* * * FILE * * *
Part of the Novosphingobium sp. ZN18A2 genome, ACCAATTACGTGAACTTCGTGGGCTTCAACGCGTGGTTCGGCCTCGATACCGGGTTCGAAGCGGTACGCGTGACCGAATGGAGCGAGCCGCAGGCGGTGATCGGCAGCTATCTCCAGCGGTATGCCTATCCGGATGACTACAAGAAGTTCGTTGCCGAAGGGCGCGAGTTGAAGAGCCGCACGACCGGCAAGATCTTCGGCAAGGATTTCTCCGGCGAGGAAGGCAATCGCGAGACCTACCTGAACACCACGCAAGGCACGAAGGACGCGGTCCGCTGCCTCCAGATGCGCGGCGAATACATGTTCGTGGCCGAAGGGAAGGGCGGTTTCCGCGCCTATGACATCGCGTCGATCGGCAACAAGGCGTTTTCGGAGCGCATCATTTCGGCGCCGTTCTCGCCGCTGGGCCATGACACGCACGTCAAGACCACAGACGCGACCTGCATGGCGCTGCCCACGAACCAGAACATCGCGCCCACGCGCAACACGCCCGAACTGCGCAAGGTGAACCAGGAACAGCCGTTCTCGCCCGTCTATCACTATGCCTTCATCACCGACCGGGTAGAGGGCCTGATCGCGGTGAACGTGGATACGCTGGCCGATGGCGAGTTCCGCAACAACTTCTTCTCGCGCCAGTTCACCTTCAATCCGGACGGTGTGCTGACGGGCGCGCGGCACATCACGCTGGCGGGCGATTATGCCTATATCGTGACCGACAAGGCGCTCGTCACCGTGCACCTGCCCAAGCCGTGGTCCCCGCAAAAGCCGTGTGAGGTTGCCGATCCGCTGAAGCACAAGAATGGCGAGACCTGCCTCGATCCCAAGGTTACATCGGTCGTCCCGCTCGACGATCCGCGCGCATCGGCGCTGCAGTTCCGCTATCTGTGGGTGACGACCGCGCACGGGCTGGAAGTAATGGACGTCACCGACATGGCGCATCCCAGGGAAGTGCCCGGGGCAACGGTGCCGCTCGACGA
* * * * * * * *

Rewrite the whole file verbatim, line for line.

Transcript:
Part of the Novosphingobium sp. ZN18A2 genome, ACCAATTACGTGAACTTCGTGGGCTTCAACGCGTGGTTCGGCCTCGATACCGGGTTCGAAGCGGTACGCGTGACCGAATGGAGCGAGCCGCAGGCGGTGATCGGCAGCTATCTCCAGCGGTATGCCTATCCGGATGACTACAAGAAGTTCGTTGCCGAAGGGCGCGAGTTGAAGAGCCGCACGACCGGCAAGATCTTCGGCAAGGATTTCTCCGGCGAGGAAGGCAATCGCGAGACCTACCTGAACACCACGCAAGGCACGAAGGACGCGGTCCGCTGCCTCCAGATGCGCGGCGAATACATGTTCGTGGCCGAAGGGAAGGGCGGTTTCCGCGCCTATGACATCGCGTCGATCGGCAACAAGGCGTTTTCGGAGCGCATCATTTCGGCGCCGTTCTCGCCGCTGGGCCATGACACGCACGTCAAGACCACAGACGCGACCTGCATGGCGCTGCCCACGAACCAGAACATCGCGCCCACGCGCAACACGCCCGAACTGCGCAAGGTGAACCAGGAACAGCCGTTCTCGCCCGTCTATCACTATGCCTTCATCACCGACCGGGTAGAGGGCCTGATCGCGGTGAACGTGGATACGCTGGCCGATGGCGAGTTCCGCAACAACTTCTTCTCGCGCCAGTTCACCTTCAATCCGGACGGTGTGCTGACGGGCGCGCGGCACATCACGCTGGCGGGCGATTATGCCTATATCGTGACCGACAAGGCGCTCGTCACCGTGCACCTGCCCAAGCCGTGGTCCCCGCAAAAGCCGTGTGAGGTTGCCGATCCGCTGAAGCACAAGAATGGCGAGACCTGCCTCGATCCCAAGGTTACATCGGTCGTCCCGCTCGACGATCCGCGCGCATCGGCGCTGCAGTTCCGCTATCTGTGGGTGACGACCGCGCACGGGCTGGAAGTAATGGACGTCACCGACATGGCGCATCCCAGGGAAGTGCCCGGGGCAACGGTGCCGCTCGACGA